Study continues on Woodside Bridge replacement

Posted at 9:47 AM, Jul 14, 2019
and last updated 2019-07-14 11:50:55-04

MISSOULA – Montana Department of Transportation engineers say they haven’t shelved the idea of modifying or even replacing the busy Woodside Bridge in the Bitterroot Valley.

But they are continuing to do more research to solve the problem of “scouring”, where bridge modifications might make the span more vulnerable to washout…

“We’ve kind of taken a step back to do some much more detailed hydraulic analysis through that area,” said Ben Nunnalle with the Montana Department of Transportation.

“And to determine whether we can protect the existing bridge and then build the separate trail bridge alongside it. Or, if that’s not an option, then we’ll look a what the feasibility of building a brand new bridge that has the bridge on the highway bridge itself,” he added.

The state has been working with county officials for a solution to improve the bridge for the past several years.

Woodside Crossing
The state has been working with county officials for a solution to improve the bridge at Woodside Crossing for the past several years. (MTN News photo)

The primary problems are the increasing amounts of traffic using the bridge to cross the Bitterroot River between Corvallis and US Highway 93, and pedestrian traffic.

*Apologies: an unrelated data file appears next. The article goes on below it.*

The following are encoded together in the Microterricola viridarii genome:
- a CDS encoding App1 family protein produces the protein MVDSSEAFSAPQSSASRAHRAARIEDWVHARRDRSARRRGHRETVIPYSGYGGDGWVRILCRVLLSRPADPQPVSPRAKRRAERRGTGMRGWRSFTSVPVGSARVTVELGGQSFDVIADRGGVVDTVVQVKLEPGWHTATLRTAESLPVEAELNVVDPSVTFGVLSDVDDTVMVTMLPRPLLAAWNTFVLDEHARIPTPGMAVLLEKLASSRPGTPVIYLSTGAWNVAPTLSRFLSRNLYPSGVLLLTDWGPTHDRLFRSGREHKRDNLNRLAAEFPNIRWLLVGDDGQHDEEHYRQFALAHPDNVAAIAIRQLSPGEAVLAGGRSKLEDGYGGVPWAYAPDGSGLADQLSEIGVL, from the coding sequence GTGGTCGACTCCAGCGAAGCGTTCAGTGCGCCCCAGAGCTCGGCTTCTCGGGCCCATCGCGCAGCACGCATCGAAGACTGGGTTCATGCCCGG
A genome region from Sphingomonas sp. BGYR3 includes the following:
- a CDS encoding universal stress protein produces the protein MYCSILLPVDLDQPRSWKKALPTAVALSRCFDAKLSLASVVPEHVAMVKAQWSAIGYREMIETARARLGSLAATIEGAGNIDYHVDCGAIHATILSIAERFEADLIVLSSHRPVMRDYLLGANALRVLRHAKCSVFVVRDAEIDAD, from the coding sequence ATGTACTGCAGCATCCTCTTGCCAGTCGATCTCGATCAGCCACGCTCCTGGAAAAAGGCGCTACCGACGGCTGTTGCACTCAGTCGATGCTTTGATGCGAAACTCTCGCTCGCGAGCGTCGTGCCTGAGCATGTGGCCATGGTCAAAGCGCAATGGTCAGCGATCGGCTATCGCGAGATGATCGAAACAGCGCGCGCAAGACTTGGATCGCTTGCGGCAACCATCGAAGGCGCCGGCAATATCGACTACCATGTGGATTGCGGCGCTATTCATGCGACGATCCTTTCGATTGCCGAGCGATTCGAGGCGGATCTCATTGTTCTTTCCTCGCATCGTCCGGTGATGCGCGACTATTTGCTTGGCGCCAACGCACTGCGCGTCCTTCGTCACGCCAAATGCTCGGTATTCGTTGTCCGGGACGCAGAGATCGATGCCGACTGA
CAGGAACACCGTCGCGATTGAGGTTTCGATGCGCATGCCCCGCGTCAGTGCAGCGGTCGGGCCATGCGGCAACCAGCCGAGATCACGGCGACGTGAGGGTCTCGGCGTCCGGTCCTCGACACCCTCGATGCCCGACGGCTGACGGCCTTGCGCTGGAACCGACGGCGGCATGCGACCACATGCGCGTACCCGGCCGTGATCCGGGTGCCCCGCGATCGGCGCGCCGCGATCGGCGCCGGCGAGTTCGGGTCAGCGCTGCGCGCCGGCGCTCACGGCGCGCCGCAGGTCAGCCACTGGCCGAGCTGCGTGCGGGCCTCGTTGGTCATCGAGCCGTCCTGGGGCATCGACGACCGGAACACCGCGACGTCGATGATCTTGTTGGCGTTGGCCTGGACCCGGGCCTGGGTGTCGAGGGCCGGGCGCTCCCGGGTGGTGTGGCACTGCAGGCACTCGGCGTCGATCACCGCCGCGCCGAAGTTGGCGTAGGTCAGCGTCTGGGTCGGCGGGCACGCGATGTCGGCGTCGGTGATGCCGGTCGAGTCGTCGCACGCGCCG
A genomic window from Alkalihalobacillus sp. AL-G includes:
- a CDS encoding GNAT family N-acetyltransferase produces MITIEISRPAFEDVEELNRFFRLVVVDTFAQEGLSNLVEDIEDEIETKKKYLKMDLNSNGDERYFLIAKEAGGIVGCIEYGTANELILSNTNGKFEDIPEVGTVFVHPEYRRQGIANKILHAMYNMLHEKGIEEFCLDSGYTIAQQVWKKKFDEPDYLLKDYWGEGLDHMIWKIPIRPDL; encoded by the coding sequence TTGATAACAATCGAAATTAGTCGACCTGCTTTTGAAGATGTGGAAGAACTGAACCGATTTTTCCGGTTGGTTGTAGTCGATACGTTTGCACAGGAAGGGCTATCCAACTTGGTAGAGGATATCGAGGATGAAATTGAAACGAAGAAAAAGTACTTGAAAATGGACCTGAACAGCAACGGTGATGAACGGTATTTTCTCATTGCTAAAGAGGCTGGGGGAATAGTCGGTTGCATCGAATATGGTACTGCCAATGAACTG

The bridge has been a popular “swimming hole” for years, but that puts people at risk from climbing onto the bridge. And there’s no safe way for walkers to cross the span.

MDT engineers told Ravalli County commissioners this week they’re hoping to wrap up the hydraulics studies between now and the end of the summer. That should give the state the information it needs to develop an action plan.

“Some pretty in-depth hydraulic surveys that we’ll be doing there this summer. And then, this study will occur this fall and winter to figure out which options are feasible for how to proceed with that location,” Nunnalle said.

MDT also assured commissioners that the money the Corvallis community raised to help pay for the improvements is secure, and can still be used when the project is ready for construction.